She paid $44 for an antique lithograph at the grand opening of a local Goodwill store.
Maureen Flaherty of Summerfield, Florida, just wanted a stylish print of a dog to hang on the wall of her house. She paid $44 for an antique lithograph at the grand opening of a local Goodwill store. Then, a chance encounter as she left the store changed her perspective on the piece forever.
What Flaherty Bought
Jess Sturtevant of Braden River Antiques, the man Flaherty saw as she left the store with the print, told her the lithograph may be much more valuable, so he offered to buy it from her right then and there. Flaherty initially declined, according to ABC News. Upon further review, the woman discovered she had a vintage advertising tin that probably once had a home in a bar or saloon. The dog on the tin leans through a worn-out wooden fence. The dog’s coat is mostly white, but the dog’s head and face contain black and orange.
The title of the piece also makes it worth more money than the $44 she paid for it. “The Brook Hill Dog” was painted by artist Alexander Pope Jr. in 1911. Boston resident Pope became a famous wood carver in the late 1800s as he studied his craft with noted local sculptor William Rimmer. Czar Alexander III of Russia bought two of Pope’s wildlife carvings, and several pieces of Pope’s work sits in the National Museum of Wildlife Art.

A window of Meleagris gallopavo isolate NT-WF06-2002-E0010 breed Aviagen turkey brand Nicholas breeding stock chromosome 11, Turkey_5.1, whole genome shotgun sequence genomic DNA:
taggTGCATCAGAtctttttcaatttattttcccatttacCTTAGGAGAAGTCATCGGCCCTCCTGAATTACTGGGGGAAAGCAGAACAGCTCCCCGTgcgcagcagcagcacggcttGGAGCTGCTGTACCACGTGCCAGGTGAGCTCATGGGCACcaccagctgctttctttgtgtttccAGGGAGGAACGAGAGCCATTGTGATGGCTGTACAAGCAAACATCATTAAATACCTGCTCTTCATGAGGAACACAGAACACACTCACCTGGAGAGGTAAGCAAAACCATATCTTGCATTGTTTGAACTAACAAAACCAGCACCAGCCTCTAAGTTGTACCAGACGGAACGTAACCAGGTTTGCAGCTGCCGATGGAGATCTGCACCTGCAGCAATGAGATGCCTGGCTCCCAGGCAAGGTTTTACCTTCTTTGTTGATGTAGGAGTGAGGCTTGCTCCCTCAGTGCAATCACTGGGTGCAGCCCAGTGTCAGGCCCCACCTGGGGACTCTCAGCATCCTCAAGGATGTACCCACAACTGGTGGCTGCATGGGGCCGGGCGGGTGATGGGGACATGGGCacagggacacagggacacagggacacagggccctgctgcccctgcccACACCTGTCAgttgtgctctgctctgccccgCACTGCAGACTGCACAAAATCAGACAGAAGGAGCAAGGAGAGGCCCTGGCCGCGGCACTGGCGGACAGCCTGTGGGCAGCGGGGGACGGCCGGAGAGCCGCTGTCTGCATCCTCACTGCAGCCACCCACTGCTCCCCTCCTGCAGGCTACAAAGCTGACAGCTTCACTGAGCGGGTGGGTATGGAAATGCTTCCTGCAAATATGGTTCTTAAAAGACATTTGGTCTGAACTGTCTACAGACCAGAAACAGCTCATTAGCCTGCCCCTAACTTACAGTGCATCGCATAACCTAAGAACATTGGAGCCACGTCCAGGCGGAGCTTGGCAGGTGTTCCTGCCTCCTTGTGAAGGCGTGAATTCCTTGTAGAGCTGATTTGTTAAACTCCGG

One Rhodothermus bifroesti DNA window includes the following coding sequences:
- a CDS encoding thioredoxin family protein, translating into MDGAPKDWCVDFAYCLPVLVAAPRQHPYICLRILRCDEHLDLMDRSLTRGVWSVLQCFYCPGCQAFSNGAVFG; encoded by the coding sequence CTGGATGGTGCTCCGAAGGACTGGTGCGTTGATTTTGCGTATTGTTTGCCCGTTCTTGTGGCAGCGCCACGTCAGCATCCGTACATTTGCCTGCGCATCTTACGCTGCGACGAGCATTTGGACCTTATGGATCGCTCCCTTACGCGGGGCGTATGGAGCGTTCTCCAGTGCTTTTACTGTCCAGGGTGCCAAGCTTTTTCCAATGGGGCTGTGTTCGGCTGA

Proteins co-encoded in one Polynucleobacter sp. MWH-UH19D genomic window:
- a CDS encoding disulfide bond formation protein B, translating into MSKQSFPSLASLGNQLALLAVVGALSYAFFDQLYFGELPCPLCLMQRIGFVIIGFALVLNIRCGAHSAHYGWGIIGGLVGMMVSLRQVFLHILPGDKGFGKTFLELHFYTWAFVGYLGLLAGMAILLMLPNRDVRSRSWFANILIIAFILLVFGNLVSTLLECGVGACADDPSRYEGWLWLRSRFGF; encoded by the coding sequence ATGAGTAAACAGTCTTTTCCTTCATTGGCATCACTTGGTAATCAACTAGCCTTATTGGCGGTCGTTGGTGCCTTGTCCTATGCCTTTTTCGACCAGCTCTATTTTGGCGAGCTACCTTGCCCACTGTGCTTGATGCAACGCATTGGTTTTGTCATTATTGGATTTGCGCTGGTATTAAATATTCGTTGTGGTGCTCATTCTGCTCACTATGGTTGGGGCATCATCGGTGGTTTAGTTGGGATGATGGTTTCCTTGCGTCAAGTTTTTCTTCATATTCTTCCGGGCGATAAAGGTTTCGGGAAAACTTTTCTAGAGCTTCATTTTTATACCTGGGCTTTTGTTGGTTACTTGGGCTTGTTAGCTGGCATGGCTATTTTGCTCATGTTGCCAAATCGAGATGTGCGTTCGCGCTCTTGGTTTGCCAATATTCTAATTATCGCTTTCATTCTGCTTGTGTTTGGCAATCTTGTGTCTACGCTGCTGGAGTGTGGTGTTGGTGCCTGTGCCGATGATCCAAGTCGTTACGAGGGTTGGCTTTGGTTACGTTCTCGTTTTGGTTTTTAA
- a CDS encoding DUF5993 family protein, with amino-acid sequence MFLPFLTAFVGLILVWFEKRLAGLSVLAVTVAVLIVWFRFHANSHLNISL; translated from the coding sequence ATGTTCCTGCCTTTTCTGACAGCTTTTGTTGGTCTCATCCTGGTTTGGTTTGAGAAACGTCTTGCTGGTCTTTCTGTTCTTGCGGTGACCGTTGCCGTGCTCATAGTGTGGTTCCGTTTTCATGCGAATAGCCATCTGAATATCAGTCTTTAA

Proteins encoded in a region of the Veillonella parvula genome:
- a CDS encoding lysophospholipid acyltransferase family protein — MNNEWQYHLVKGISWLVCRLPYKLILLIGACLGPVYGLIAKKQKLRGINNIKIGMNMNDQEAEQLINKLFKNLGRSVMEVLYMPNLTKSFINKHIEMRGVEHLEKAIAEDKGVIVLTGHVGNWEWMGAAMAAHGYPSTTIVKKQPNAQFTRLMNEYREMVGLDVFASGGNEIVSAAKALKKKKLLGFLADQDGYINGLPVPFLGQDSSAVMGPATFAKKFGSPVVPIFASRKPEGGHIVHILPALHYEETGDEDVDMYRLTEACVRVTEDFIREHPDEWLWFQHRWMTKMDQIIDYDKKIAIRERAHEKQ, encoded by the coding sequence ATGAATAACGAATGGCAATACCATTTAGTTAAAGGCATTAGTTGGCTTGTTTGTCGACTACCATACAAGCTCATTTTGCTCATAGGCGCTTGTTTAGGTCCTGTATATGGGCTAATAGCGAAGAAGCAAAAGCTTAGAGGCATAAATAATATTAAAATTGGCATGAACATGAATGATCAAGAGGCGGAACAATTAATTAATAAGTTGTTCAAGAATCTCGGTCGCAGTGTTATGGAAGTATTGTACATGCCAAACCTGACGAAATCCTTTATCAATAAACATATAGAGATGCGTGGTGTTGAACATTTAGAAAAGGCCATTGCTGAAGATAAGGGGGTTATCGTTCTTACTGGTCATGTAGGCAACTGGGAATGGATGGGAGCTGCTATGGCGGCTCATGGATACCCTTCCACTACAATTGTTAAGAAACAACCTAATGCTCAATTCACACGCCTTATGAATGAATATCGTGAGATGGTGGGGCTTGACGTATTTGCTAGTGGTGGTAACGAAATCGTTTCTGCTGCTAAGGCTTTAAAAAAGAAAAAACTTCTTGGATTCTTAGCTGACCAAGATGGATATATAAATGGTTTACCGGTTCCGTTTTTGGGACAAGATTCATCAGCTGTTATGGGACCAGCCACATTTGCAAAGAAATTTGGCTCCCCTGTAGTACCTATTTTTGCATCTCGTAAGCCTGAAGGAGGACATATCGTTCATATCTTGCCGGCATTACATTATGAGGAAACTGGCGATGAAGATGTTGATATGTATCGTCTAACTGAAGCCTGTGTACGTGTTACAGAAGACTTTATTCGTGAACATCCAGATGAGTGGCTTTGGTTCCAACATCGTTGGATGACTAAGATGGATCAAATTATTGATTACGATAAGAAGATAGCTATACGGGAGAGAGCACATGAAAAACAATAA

What Happened Next
Flaherty, who raises rescued shelter dogs herself, thought it would be great if she could auction Pope’s print and raise money for charity. Sturtevant offered to oversee the auction on eBay, and a woman who bought a dog from Flaherty decided to pay the shipping. In Flaherty’s research, she determined a similar print sold for $3,300 at an auction.
The final tally? One lucky bidder got the rare print for $5,150 out of 61 bids. Half of the proceeds went to Safe Haven Animal Rescue. Flaherty plans to use her half of the haul to finish a book on fostering pups found at rescue shelters. Flaherty has fostered more than 200 rescued shelter dogs and then adopts them into forever homes.The vintage tin print is valuable due to a number of factors, including its rarity, originality, condition and age. Further contributing to its rarity, many copies of “The Brook Hill Dog” were destroyed during Prohibition when bars and saloons closed down in the 1930s. To find out even more about what makes antiques like Pope’s work valuable, read this story.SKM: below-content placeholder